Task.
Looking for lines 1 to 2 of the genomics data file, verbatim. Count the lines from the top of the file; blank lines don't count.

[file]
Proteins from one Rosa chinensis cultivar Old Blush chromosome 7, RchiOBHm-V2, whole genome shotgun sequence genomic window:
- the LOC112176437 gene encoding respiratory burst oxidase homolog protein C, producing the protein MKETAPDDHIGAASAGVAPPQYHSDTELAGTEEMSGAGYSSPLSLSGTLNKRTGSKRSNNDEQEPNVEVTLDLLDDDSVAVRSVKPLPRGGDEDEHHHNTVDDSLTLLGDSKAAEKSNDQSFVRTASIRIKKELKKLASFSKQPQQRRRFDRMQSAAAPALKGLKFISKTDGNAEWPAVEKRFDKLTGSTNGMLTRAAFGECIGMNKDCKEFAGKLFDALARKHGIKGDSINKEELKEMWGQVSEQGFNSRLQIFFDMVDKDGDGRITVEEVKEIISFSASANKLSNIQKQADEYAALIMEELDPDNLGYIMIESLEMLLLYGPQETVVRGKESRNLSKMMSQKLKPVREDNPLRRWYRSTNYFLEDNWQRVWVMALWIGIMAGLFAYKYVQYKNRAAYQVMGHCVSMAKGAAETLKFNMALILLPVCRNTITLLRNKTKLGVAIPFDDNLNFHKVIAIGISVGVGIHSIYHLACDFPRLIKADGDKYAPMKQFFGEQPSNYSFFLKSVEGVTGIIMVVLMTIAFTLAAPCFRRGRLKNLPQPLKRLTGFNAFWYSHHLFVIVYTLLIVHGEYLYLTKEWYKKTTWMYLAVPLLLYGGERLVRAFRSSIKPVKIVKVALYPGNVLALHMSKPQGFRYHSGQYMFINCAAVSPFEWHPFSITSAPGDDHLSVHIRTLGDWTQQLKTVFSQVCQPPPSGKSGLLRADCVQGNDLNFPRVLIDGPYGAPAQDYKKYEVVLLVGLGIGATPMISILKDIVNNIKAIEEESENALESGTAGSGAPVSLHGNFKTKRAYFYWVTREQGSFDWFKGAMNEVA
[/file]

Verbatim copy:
Proteins from one Rosa chinensis cultivar Old Blush chromosome 7, RchiOBHm-V2, whole genome shotgun sequence genomic window:
- the LOC112176437 gene encoding respiratory burst oxidase homolog protein C, producing the protein MKETAPDDHIGAASAGVAPPQYHSDTELAGTEEMSGAGYSSPLSLSGTLNKRTGSKRSNNDEQEPNVEVTLDLLDDDSVAVRSVKPLPRGGDEDEHHHNTVDDSLTLLGDSKAAEKSNDQSFVRTASIRIKKELKKLASFSKQPQQRRRFDRMQSAAAPALKGLKFISKTDGNAEWPAVEKRFDKLTGSTNGMLTRAAFGECIGMNKDCKEFAGKLFDALARKHGIKGDSINKEELKEMWGQVSEQGFNSRLQIFFDMVDKDGDGRITVEEVKEIISFSASANKLSNIQKQADEYAALIMEELDPDNLGYIMIESLEMLLLYGPQETVVRGKESRNLSKMMSQKLKPVREDNPLRRWYRSTNYFLEDNWQRVWVMALWIGIMAGLFAYKYVQYKNRAAYQVMGHCVSMAKGAAETLKFNMALILLPVCRNTITLLRNKTKLGVAIPFDDNLNFHKVIAIGISVGVGIHSIYHLACDFPRLIKADGDKYAPMKQFFGEQPSNYSFFLKSVEGVTGIIMVVLMTIAFTLAAPCFRRGRLKNLPQPLKRLTGFNAFWYSHHLFVIVYTLLIVHGEYLYLTKEWYKKTTWMYLAVPLLLYGGERLVRAFRSSIKPVKIVKVALYPGNVLALHMSKPQGFRYHSGQYMFINCAAVSPFEWHPFSITSAPGDDHLSVHIRTLGDWTQQLKTVFSQVCQPPPSGKSGLLRADCVQGNDLNFPRVLIDGPYGAPAQDYKKYEVVLLVGLGIGATPMISILKDIVNNIKAIEEESENALESGTAGSGAPVSLHGNFKTKRAYFYWVTREQGSFDWFKGAMNEVA